A survey of small business owners by lender Fundera indicates the top issue in 2020 will be health insurance, following by immigration and climate change, giving Democratic candidates an opening to lure moderate Republicans if they make accommodations for small businessmen.
The survey of 750 business owners with fewer than 501 employees indicated small business owners are split over who they want to see in the White House a year out from the 2020 presidential election, but they agree certain issues should take center stage.
The survey was released Thursday.
Small businesses make up 99.9% of all U.S. businesses, numbering more than 30 million and employing nearly half of all U.S. workers. The Bureau of Labor Statistics projects the number of self-employed workers will grow to 10.3 million by 2026 from 9.6 million in 2016.
Health insurance was named as the top issue facing candidates at 26%, followed by immigration (16.5%), climate change (14.4%), hiring and jobs (12.1%), taxes (7.8%), trade policy (5.8%) and business regulation (3.6). Thirteen percent of those surveyed said they were more concerned about another issue.
“Given these results, candidates have an opportunity to frame the top issues in business terms to attract the support of small business owners,” Fundera said. “Health insurance, as it is currently administered, is very time-consuming for small businesses. Even after passage of the Affordable Care Act (ACA), small business owners spend an estimated 13 hours each month administering group health insurance. This expended time equates to more than $13,000 each year.”
Small business owners support creation of a public option, with strong Democrats leaning toward a Medicare-for-all program.
Likewise, immigration impacts hiring and pay scales, presenting a daily challenge for business owners.
Among those who placed health insurance at the top of the list, most identified as Democrats or independents while Republicans made it their No. 2 issue behind immigration.
Immigration and climate change sentiment was more split along party lines with 62% of Republicans naming immigration as the top issue for the next president compared to 6% of Democrats. Twenty percent of Democrats and 6% of Republicans characterized climate change as the top issue.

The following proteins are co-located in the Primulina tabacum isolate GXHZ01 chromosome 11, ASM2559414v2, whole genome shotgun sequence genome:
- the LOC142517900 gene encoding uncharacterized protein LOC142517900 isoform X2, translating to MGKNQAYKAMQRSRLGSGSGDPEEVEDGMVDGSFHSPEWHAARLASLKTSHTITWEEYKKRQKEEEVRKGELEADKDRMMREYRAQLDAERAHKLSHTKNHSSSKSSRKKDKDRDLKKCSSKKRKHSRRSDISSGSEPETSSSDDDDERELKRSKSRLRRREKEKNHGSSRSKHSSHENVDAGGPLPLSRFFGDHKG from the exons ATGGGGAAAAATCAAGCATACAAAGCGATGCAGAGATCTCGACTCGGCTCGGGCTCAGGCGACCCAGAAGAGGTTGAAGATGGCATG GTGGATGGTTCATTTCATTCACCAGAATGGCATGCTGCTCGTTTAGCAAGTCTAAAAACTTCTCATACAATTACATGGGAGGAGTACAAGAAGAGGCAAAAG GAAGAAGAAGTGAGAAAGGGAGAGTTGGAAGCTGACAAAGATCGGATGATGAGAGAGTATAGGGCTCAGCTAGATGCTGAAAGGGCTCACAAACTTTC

Those surveyed said enacting tax cuts and tax incentives would be the most important thing the next president could do to help them improve their financial situation.
Moderate Republicans indicated they would not oppose an increase in the corporate tax rate or on wealthy individuals.
“Small business voters who lean Republican were in favor of such policies, as long as there are exemptions for small businesses. Forty-five percent of small business owners who lean Republican were in favor of raising the corporate tax rate if there are exemptions for small businesses. Without exemptions, support among moderate Republicans falls to just 5%,” Fundera said.
More than one-in-five moderate Republicans (22%) support a national $15 minimum wage, with the overall survey posting 43% support.
When it comes to the presidential candidates, independents will likely be the key to who wins the White House. President Trump gets 26% support of their support. Though those surveyed indicated they preferred the Democratic field to Trump, none of the candidates outpolled Trump. “Other” led leading Democrat Joe Biden by 6 points among independents. Among strong Democrats, Elizabeth Warren led the field (29%), followed by Biden (24%) and Bernie Sanders (21%). Few Republicans voiced any support for Warren while moderate Democrats sided with Biden.
Asked how they would vote come election day, 35.6% said they would vote Democratic while 30% said they would vote Republican and 25% said they were unsure.
The survey was conducted Oct. 9-14 and had an error rate of 3.65%. Of those surveyed 34.26% described themselves as Democrats, 32.8% as independents and 32.95% as Republicans. By gender, 51% were men and 49% women, with 47% ages 18-44 and 52% over 45.